AAMI Revises Hemodialysis Water Treatment Standard - AAMI RDRD62
April 4, 2007 // Published as a news service by IHS
The new sections, covering "organic scavengers" and chemical injection systems, were deemed necessary because differences in water supply quality and municipal water treatment practices can dramatically affect the removal of chemical contaminants in hemodialysis applications and the committee felt supplemental guidance was merited, said the AAMI.
"Chloramines are highly toxic to hemodialysis patients and need to be adequately removed by the water treatment system," said Richard Ward, Ph.D., chair of RDDC and professor of medicine in the University of Louisville's Kidney Disease Program.
"Evolving municipal water treatment practices have made the conventional approach - carbon adsorption - unreliable in some circumstances. We have included in the standard other technologies that may be used to replace or supplement carbon adsorption."
To address this issue of dependence on local water conditions, the committee added sections to the standard that deal with alternative and supplementary methods to removing toxic chloramines from water.
As was the case with its predecessor, the revised standard covers devices used to treat water intended for use in the delivery of hemodialysis. The standard's scope includes water used for the preparation of concentrates from powder at a dialysis facility, the preparation of dialysate and the reprocessing of dialyzers for multiple uses.
The standard covers all devices, piping and fittings between the point at which potable water is delivered to the water treatment system and the point of use of the treated water. Examples of components included within the standard's scope are water treatment devices, online water quality monitors such as conductivity monitors and piping systems for the distribution of treated water.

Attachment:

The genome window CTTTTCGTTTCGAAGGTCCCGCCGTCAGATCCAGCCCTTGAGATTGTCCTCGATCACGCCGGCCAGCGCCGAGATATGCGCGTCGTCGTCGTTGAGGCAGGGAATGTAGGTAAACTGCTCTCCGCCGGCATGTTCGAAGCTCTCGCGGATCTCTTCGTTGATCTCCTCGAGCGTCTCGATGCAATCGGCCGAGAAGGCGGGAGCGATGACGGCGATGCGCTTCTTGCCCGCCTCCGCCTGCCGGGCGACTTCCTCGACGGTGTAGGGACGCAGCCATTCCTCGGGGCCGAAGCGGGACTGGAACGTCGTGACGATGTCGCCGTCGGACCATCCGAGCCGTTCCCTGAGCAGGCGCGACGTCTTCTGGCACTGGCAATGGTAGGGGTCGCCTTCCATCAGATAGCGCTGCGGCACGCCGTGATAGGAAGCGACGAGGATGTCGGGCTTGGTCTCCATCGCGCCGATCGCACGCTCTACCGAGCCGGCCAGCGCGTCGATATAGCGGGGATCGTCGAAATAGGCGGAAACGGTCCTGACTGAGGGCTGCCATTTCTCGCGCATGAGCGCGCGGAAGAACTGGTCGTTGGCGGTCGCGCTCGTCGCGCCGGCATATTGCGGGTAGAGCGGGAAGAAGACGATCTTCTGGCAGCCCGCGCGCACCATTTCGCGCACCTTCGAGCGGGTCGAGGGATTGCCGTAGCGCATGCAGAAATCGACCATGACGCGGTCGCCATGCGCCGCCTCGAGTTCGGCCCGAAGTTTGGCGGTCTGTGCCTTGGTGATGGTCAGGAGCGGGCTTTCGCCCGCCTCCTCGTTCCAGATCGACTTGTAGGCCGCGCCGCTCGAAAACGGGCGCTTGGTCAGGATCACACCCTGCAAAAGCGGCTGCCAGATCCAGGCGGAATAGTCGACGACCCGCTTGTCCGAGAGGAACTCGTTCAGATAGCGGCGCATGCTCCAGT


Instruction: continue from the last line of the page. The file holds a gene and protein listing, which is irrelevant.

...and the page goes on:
While the standard is written principally to address water treatment systems for dialysis facilities treating multiple patients, all of its provisions apply equally to water treatment systems used in applications where a single patient may be treated - such as in a home dialysis or acute hospital dialysis setting - except where otherwise noted in the standard.
|Selected NSF Water Treatment Standards|
Residential Wastewater Treatment Systems - Printed 8/15/2005
Non-Liquid Saturated Treatment Systems - Printed 04/12/2005
Drinking water treatment units Aesthetic effects - Printed 4/12/2005
Residential ... water softeners - Printed 6/29/04
Evaluation of components and devices used in wastewater treatment systems - Printed 10/07/05
Drinking Water Treatment Units - Health Effects - Printed 7/11/05
Ultraviolet microbiological water treatment systems - Printed 12/17/04
Drinking Water Treatment Chemicals - Health Effects - Printed 1/18/2005
Drinking Water System Components